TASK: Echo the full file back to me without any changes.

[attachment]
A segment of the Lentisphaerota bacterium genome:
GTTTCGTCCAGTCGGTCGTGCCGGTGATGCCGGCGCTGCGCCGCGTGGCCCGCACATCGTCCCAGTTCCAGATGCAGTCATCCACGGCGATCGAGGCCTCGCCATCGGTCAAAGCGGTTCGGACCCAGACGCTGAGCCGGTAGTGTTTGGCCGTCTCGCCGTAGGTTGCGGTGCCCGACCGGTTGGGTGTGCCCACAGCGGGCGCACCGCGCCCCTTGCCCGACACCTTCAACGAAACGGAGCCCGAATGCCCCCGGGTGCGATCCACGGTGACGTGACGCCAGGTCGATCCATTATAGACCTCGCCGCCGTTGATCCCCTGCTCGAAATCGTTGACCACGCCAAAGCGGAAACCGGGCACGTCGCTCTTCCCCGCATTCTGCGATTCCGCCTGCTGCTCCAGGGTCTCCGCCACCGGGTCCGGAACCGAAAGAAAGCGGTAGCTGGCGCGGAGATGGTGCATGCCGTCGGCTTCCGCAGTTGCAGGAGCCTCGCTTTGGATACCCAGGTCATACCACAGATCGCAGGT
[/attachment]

A segment of the Lentisphaerota bacterium genome:
GTTTCGTCCAGTCGGTCGTGCCGGTGATGCCGGCGCTGCGCCGCGTGGCCCGCACATCGTCCCAGTTCCAGATGCAGTCATCCACGGCGATCGAGGCCTCGCCATCGGTCAAAGCGGTTCGGACCCAGACGCTGAGCCGGTAGTGTTTGGCCGTCTCGCCGTAGGTTGCGGTGCCCGACCGGTTGGGTGTGCCCACAGCGGGCGCACCGCGCCCCTTGCCCGACACCTTCAACGAAACGGAGCCCGAATGCCCCCGGGTGCGATCCACGGTGACGTGACGCCAGGTCGATCCATTATAGACCTCGCCGCCGTTGATCCCCTGCTCGAAATCGTTGACCACGCCAAAGCGGAAACCGGGCACGTCGCTCTTCCCCGCATTCTGCGATTCCGCCTGCTGCTCCAGGGTCTCCGCCACCGGGTCCGGAACCGAAAGAAAGCGGTAGCTGGCGCGGAGATGGTGCATGCCGTCGGCTTCCGCAGTTGCAGGAGCCTCGCTTTGGATACCCAGGTCATACCACAGATCGCAGGT